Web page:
Meet the startup that wants to make it easier to be an informed citizen

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Seasoned U.S. voters who have spent election after election furiously Googling candidates while standing in line at the polls might be the first people to tell you that it’s not exactly easy — or pleasant — to feel like a prepared, informed, and engaged citizen.

The barrier to entry is even more difficult for folks who are new to voting, aren’t citizens, or have just moved to a different city. 

What do words like ‘jurisdiction’ mean? What does a school board even do? Who do I call about this pothole in my neighborhood? Why should I vote for this guy with all the signs up around town?

Enter: Citizenly, an Oregon-based startup making those questions a whole lot easier to answer.

The Citizenly platform provides a “complete, accurate, and continuously updated database of every politician in the country, from the president, down to every small city council, local school board, and rural special district,” which, up until now, simply has not existed.

Upon making a free account on the platform, a user can input their address and will quickly be presented with a list of all of the elected offices that represent them — as well as who occupies those offices, how to contact them, how long is left in their term, their party affiliation, and much more. 

A person types on a computer, displaying the Citizenly dashboard
Photo courtesy of Citizenly

All information is presented in the same format, with an emphasis on “standardizing public data,” as Citizenly’s director of analyst operations, Evan Kersten, said.

“This is public data, and it must be delivered in a way that engenders public trust,” he told Good Good Good.

After having their identities confirmed, elected officials and candidates are able to add minimal personalized details to better address their constituents, such as changing their profile photo, adding a bio, and listing their priorities. 

A paid version of the platform is also available to advocacy groups and businesses looking to engage more directly with elected officials.

“I want this to be as useful for the governor of my state as it is to my mom,” Kersten said. “I want there to be value across so many different types of engagement with these systems.”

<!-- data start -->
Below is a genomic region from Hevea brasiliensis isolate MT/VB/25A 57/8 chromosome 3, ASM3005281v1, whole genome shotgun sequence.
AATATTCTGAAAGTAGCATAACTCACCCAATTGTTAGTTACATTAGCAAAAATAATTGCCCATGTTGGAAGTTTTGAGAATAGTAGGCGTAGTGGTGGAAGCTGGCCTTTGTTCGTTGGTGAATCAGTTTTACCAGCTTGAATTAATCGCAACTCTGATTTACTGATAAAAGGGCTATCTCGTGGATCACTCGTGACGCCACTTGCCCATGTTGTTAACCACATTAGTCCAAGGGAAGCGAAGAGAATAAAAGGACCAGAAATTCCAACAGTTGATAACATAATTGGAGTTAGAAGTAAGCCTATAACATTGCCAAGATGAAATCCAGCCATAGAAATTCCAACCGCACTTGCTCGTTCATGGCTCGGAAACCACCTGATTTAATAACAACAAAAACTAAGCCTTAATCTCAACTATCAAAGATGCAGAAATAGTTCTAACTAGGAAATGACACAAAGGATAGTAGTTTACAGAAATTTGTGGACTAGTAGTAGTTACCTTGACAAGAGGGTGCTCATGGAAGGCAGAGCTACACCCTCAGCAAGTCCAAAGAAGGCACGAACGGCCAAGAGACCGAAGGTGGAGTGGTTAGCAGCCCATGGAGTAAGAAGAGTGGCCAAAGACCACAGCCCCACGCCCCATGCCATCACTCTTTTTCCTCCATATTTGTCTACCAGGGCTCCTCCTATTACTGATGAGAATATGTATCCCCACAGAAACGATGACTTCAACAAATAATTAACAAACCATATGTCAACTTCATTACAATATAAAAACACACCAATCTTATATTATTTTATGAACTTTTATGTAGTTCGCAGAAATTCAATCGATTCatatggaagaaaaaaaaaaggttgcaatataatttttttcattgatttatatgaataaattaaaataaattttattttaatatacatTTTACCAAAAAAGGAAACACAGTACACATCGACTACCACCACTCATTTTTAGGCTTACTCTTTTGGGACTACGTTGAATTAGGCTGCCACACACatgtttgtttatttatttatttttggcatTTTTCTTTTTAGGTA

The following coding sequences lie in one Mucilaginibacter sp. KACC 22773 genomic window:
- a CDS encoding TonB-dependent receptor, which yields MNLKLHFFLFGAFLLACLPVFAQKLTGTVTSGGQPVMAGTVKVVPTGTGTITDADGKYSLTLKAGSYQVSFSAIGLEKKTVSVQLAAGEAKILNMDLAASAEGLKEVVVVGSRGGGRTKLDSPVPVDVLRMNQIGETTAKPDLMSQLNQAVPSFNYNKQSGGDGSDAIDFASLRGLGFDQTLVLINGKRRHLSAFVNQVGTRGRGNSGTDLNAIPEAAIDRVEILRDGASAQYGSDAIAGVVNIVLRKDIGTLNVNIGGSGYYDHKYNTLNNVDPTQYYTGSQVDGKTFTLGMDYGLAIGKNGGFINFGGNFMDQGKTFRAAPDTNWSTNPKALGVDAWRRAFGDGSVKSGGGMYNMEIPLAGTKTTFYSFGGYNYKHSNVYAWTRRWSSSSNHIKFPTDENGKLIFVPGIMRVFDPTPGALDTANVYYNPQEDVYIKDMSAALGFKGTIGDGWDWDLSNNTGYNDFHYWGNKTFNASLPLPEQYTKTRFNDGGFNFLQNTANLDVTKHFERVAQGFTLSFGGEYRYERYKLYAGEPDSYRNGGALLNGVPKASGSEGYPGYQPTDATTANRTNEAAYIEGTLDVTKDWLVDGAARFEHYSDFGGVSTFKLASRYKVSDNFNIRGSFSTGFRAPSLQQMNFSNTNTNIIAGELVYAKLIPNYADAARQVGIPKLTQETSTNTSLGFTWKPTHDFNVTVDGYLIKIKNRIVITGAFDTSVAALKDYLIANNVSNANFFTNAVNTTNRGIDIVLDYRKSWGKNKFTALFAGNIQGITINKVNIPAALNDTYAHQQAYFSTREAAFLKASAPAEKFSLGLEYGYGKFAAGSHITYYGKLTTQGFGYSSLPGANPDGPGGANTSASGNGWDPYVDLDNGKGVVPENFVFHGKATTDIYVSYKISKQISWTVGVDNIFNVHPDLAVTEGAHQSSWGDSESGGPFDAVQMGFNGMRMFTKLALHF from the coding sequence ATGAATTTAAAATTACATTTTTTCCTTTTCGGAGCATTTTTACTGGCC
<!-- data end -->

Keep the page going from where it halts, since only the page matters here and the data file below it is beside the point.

The platform aims to make it easier for candidates to get their names in front of communities without paying gobs of money, and for community members to feel empowered to communicate with elected officials — especially in hyper-local settings.

“Our public tagline of ‘improving the experience of being a citizen,’ that’s a semicircle. And the other half of this is improving the experience of governing,” Kersten said. “You need both. And I think we are really making a concerted effort to address both parts of that circle.”

Right now, Citizenly is in beta mode for Oregon residents, though thousands of data sets are available for other parts of the country. Kersten said that the goal is to ensure that 99% of all data available on Citizenly is accurate. With hundreds of thousands of elected offices across the country, this is no easy feat.

That being said, the platform is continuing to expand successfully with larger national data sets, and users outside of Oregon are still welcome to make an account, check out what’s available, and anticipate even more information leading up to the 2024 election. 

Users can also keep an eye on the status of Citizenly’s accuracy rate, which is available to view as a notice on the bottom corner of a user’s page.

While upcoming elections are a major catalyst for civic engagement, Kerston said he ultimately views Citizenly as a path to autonomous, accessible education. 

He reflected on his own experience, obtaining a graduate degree in public administration, spending his career in policy and government affairs — and still being confused and overwhelmed by these systems.

Three people stand at a booth promoting Citizenly
Citizenly team members introduce the platform at the Association of Oregon Counties Conference in the fall of 2023. Kersten is on the right. Photo courtesy of Citizenly

“My goal is for Citizenly to make a measurable impact on people’s ability to be an informed constituent, so that they feel they can understand the functions of some of these government entities and don’t feel scared off by some of the terminology,” he said. 

“It’s about how you can engage with those concepts in a way that actually matters for your day-to-day.”

With an individualized approach and a straightforward delivery of information, Kersten hopes that Citizenly can be the missing puzzle piece that creates a more full, nuanced picture of civic engagement.

“Everybody deserves a shot at knowing this stuff, and it’s really hard to know sometimes,” he said. 

“I’m hopeful that we can do a lot better with getting information in front of people in a way that makes sense — and relates to their sense of place, and their sense of personal responsibility to that place. There’s a need for that, and I think it’s possible to do it.”

A version of this article was originally published in The Civic Engagement Edition of the Goodnewspaper.

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April 3, 2024 8:00 AM
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